I guess it all began with Garrison Kiellor. I'm very fond of him and his Lake Wobegon crew. People driving next to me must think I'm nuts because I'm either laughing out loud or singing along with his guests - of course, with no one else in the car.
But on his broadcast following the 2008 presidential election, he made the observation that this was probably the last election when his generation (i.e., my generation as well) would run a candidate. It's over, he said. We'd given the world Bill Clinton and George W. Bush, and now the torch had been passed. (OK maybe he didn't invoke the torch. I heard it anyway.) He then proceeded to reflect on his generation, the partying at Woodstock, the greed of the 80s, and how what we'd given the world was self-absorption and whining.
In truth, I'd been reflecting for some time about what my generation had given the world. We came of age shaking our adolescent fists at our parents, accusing them of having done poorly in transmitting a world badly in need of repair. We would fix the world, we declared.
And then as I held my first grandchild, nearly eight years ago, I found myself whispering an apology to her for the world we were giving her, and the prayer that her generation would do better.
So my friend Garrison really only articulated in a joking manner what I'd been thinking for a while.
But while we may never be called the Greatest Generation (although doesn't every generation have the opportunity to rise to greatness at some point?), I don't think we've done so badly.
Ours was the generation that stopped the tide of complacency. We were the ones who demanded answers. Andrew Goodman and Mickey Schwerner, born technically two years before the official start of the Baby Boom, died for the cause of civil rights. Our generation boarded the buses and rode through the South, literally taking their lives in their hands, to further the rights of the descendants of slaves.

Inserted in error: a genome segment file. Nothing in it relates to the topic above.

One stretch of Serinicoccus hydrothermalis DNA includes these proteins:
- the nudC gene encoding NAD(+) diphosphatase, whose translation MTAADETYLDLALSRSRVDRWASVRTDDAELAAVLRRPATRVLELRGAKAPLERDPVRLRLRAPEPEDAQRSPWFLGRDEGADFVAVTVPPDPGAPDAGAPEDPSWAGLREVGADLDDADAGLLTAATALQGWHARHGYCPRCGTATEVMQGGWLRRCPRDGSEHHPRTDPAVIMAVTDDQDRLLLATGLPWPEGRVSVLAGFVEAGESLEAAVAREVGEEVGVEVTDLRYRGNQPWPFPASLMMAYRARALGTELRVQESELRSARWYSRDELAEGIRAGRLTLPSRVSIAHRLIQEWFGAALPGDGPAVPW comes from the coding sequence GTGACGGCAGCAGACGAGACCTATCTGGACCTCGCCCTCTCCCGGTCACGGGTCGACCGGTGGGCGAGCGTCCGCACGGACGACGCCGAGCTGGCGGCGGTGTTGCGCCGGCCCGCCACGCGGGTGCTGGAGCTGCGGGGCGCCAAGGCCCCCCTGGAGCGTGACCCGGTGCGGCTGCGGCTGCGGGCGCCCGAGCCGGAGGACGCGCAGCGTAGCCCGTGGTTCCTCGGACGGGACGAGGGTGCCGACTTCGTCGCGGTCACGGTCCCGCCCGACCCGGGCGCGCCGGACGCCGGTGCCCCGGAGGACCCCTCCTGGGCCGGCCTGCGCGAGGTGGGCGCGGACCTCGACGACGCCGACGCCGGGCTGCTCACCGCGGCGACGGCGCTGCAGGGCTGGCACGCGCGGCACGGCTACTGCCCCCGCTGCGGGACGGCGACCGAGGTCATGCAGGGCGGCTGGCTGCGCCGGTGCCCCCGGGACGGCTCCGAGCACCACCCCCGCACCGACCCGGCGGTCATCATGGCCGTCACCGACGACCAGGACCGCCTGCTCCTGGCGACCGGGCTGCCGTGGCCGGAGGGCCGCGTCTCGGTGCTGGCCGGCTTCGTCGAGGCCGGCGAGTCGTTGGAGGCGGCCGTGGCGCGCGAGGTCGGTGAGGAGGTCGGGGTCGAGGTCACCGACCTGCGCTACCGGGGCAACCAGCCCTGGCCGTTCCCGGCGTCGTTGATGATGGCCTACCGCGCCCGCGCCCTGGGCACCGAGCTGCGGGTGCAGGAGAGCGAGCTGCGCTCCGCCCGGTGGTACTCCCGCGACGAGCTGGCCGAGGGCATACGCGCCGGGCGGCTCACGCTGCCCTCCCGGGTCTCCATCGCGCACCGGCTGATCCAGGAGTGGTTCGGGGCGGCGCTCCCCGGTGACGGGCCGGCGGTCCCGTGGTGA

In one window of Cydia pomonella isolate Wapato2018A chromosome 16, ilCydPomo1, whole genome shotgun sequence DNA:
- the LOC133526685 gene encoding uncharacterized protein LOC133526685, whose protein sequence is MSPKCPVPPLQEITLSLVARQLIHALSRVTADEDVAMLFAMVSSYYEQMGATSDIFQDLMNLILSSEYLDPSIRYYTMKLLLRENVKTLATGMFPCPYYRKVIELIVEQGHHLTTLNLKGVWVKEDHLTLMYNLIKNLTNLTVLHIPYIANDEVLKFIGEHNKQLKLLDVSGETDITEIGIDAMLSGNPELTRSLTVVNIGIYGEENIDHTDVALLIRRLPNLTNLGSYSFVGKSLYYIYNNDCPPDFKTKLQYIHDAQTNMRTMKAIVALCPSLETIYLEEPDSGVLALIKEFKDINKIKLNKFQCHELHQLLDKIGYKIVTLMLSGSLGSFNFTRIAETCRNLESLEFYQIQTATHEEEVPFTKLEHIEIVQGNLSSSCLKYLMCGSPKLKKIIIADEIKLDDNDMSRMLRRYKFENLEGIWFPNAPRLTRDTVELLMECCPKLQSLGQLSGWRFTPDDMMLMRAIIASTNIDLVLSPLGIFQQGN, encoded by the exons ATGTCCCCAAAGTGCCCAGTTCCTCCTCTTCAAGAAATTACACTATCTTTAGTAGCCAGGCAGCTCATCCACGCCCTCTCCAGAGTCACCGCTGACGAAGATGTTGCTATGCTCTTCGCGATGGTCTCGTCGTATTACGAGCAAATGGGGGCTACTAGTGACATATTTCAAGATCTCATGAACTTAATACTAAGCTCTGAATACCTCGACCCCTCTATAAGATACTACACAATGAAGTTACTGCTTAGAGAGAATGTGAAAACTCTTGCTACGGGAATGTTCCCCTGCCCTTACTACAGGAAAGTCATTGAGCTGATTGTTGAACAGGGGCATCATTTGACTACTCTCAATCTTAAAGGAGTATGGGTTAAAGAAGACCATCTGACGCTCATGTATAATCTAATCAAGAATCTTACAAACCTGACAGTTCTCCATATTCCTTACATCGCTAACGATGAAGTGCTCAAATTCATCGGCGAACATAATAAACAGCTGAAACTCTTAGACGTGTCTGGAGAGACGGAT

Ours was the first generation to refuse to go to war. Sure, there have always been conscientious objectors or pacifists, but we looked at Viet Nam and said no. We knowingly broke the law by hiding or fleeing the country, because we refused to support a war we believed was wrong.
We were the generation who read Betty Friedan and Gloria Steinem and decided that there was more than one kind of inequality that had to go.
Our children and grandchildren have rights they take for granted because we stood up and said no - to de facto segregation, to an illegal war, to sexual oppression. And I do believe that subsequent legislation like the Americans with Disabilities Act can trace their roots to the drive for civil and sexual rights that saw their greatest expression in the 60s and 70s.
We weren't all partying at Woodstock. We didn't all listen to Timothy Leary. We didn't all crash on the streets of Haight-Ashbury. Some of us got educations and got married and raised children. But we learned to think and to question and to challenge, and we made questioning and challenging not only acceptable but a requirement for a functioning society.
Our country would be very different if the 60s had been just a continuation of the 50s, when we accepted life as it was (remember the photo of all those movie-goers wearing 3-D glasses? Quick: how many blacks do you see in that photo? I'll tell you - none. And we never thought there was anything wrong with that). We accepted that no photograph was ever shown of FDR in his wheel chair. We accepted that it would have been a problem if such a photo had been shown. We accepted a lot. And then we stopped accepting and started questioning. And I think our society is more open and more healthy for that.
I think I've stopped being ashamed of my generation. I hope Garrison Kiellor can agree with me.